The Three Gorges Dam, located at the upper reaches of the Yantze River, in Hubei province, China, is the world’s largest hydroelectric dam, generating 87 TWh of power in 2015. Originally conceived in 1919 by Sun Yat-sen, first president and founding father of China, in his work The International Development of China, the dam became operational in 2003 – almost a hundred years later. The Three Gorges Dam, like other hydroelectric dams around the world, is a much needed source of renewable power to the regional population. In addition to its role in power generation, the Three Gorges Dam has opened up shipping capacity on the Yantze and decreased flooding risks.
Despite their obvious technological benefits to communities, hydroelectric dams have been linked with the spread of some parasitological diseases. Solomon Kibret and colleagues showed that hydroelectric dams increased the risk of malaria in sub-Saharan Africa, and elimination programmes have had to take them into consideration when implementing control measures. Furthermore, the same group have more recently found that future climate change will only exacerbate the impact dams have on malaria elimination.
Similarly, the prevalence of genito-urinary schistosomiasis was higher in children living near the Kobe Dam in Nigeria, as observed by Tolulope Ebenezer Atalab and his colleagues. On the other hand, prevalence of onchocerciasis near the Merowe Dam in northern Sudan decreased after the dam was constructed. This is due to the dam flooding the area where the disease’s vector, the black fly, breeds and reducing its population.
With these and similar cases in mind, Yi-Biao Zhou and colleagues set out to determine whether the Three Gorges Dam, located in an area of endemic schistosomiasis, would impact on the progress of schistosomiasis elimination in China. Several natural lakes downriver from the dam are considered endemic for the parasite, Schistosoma japonica, and its intermediate host, the Oncomelania hupensis hupensis water snail. Zhou and colleagues analysed 55 published research articles relating to the dam’s impact on schistosomiasis – 37 articles predicted an impact whilst 18 reported an existing impact – and found overall, that the dam has impacted (or will impact) positively towards schistosomiasis elimination. This is mainly due to the dam changing the hydrology of the area in the following ways:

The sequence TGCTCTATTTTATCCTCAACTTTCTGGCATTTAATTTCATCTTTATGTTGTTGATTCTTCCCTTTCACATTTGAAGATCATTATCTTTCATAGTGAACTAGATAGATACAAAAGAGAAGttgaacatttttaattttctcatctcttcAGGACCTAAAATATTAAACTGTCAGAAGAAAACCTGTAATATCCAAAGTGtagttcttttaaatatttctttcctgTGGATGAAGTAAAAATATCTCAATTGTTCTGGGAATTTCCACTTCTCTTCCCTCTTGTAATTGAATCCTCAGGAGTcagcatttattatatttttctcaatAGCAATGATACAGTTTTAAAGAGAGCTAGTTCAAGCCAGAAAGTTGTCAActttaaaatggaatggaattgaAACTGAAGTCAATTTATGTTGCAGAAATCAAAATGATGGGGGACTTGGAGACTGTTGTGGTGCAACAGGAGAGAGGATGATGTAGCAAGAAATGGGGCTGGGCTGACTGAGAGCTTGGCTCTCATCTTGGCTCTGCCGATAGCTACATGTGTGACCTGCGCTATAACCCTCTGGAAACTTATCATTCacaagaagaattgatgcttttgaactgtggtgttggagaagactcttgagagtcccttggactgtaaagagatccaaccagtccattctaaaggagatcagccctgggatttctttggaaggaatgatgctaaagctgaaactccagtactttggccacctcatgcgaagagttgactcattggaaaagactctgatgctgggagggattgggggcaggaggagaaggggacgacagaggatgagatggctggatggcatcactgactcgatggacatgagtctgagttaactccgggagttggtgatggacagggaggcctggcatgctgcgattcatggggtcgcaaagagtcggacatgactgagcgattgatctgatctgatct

- The dam has been effective in controlling natural flooding, consequently the dispersal of snails, along the river. Subsequently, it has reduced the risk of infection in humans and animals. In fact, studies have shown a decrease in people reporting infection, especially acute cases.
- In the first few months of the year, the dam causes an early flooded bottomland, resulting in the death of many adult snails. In addition, under these conditions, development of snail eggs and juvenile snails is disrupted, because Oncomelania snails need to live out of the water during the early stages of their life.
- The dam has caused early water recession in autumn, meaning the land is exposed for longer during the year and making what was formerly marshland suitable for crops such as wheat and rapeseed. In addition, cattle are kept away from these lands, so they, normally the primary infection source, do not spread the parasite.
- The dam operates a winter-water, summer-land cycle, which is directly opposite to the water snails’ inherent winter-land, summer-water cycle. Therefore, the dam disrupts the snails natural cycle.
Zhou and colleagues, reporting their findings in Infectious Diseases of Poverty, stress that there are caveats to their findings, mainly because they analysed only 55 published articles and many of these are predicted impacts derived from models rather than observed impacts.
I will, therefore, cautiously conclude that, upon initial analyses, the Three Gorges Dam has disrupted environmental conditions for the Oncomelania snails significantly enough to decrease schistosomiasis transmission. However, I do wonder whether this will be maintained or if the Oncomelania snail will adapt to the changed hydrology?